Chicago-area soldier Michael Isaiah Nance killed in Afghanistan

CHICAGO (WLS) -- A 24-year-old paratrooper who was a native of the Chicago area was killed in Afghanistan Monday in what appears to be an insider attack, according to Pentagon officials.

Michael Isaiah Nance, known as Isaiah, is being grieved by his family, but they also said they are proud of what he accomplished at such a young age.

"It's like the worst day in our family's history," said Kenon Forest, Isaiah's great uncle.

Isaiah was last in Chicago on June 1 to celebrate his birthday, his family said. Then he took a trip to Europe with his mother. He was deployed to Afghanistan on July 12. He was by all accounts a role model to his younger brother and cousins.

Isaiah grew up on Chicago's South Side and went to high school in the northern suburbs before he went to Army training. Serving his country was his dream, his family said.

Forest said he was sitting in his family's home on the South Side, gathered with them for another relative's funeral, when he noticed two Army soldiers outside the window.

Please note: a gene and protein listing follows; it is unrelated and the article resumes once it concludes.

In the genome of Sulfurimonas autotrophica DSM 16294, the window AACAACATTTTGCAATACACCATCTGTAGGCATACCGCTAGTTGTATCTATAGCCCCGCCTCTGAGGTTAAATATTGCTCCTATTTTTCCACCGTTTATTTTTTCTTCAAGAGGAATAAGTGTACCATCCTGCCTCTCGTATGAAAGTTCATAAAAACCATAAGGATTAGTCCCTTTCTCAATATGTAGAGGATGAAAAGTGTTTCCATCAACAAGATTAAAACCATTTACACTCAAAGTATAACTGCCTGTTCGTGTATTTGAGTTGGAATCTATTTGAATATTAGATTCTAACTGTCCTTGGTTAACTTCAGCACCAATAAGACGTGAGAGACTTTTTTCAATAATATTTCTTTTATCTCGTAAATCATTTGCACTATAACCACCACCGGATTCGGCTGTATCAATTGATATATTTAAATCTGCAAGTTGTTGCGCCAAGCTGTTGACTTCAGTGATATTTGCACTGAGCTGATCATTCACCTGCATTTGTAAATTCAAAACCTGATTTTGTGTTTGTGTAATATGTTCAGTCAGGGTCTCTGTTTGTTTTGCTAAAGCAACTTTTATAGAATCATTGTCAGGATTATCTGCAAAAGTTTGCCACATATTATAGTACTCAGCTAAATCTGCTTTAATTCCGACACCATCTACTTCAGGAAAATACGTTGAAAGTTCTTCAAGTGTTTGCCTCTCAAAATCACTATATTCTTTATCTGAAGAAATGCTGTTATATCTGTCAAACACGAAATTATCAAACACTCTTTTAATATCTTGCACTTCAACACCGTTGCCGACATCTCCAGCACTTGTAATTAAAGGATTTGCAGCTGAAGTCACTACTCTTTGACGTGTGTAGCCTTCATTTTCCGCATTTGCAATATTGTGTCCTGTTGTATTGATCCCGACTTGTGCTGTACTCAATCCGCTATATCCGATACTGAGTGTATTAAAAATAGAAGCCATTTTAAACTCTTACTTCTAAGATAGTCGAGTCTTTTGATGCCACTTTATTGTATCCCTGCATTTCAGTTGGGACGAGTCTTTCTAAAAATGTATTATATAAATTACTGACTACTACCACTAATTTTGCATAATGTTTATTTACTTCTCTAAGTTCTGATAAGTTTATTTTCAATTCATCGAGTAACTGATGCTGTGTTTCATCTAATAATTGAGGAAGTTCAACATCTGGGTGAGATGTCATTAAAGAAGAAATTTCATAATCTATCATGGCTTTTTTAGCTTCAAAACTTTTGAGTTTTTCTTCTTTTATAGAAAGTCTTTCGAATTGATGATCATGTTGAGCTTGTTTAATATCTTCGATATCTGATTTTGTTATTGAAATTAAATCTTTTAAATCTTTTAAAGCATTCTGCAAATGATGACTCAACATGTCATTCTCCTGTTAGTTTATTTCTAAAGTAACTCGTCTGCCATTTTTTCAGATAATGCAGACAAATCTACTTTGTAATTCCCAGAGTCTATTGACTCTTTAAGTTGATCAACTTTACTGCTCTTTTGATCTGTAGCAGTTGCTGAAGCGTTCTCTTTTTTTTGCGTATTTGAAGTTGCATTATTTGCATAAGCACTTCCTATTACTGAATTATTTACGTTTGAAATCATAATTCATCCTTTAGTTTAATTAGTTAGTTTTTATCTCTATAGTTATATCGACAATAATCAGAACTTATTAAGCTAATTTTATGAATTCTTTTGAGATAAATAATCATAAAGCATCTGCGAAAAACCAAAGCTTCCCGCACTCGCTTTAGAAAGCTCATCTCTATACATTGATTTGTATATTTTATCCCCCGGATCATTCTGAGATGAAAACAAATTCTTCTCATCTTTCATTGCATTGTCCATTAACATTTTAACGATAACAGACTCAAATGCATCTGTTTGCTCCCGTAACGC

"We were there laughing and joking and I looked outside and I saw these two Army people coming," he said.

Forest immediately thought of his great nephew.

"And they were coming up the door and I was like 'Oh my God,'" Forest said.

The soldiers then delivered the news that Isaiah had been killed in an apparent insider attack in Afghanistan. An Afghan security source told ABC News that an Afghan army soldier opened fire inside a local military camp in the Kandahar province.

"Everyone in the house just... fell apart," Forest recalled.

Outside of the uniform his family said Isaiah was a good son, brother and cousin, and a bright spot in his family's life.

"Just knowing I'm not going to see and being able to enjoy that banter with him, going back and forth, it's difficult," said Trevor Harris, cousin.

"Always a jokester, always trying to make people laugh," said Forest. "Just a light-hearted loving kid, would do anything he could for you. We all would look forward to him coming home, just having big celebrations."

His mother is traveling to the East Coast to bring his remains home.

"He had so much life to live, I think that's the hardest part for me. It just doesn't seem fair," Harris said.

The one thing his mother wanted everyone to know was that as much as they are grieving his loss, the family takes solace knowing Isaiah died doing what he loved: serving and protecting his country.
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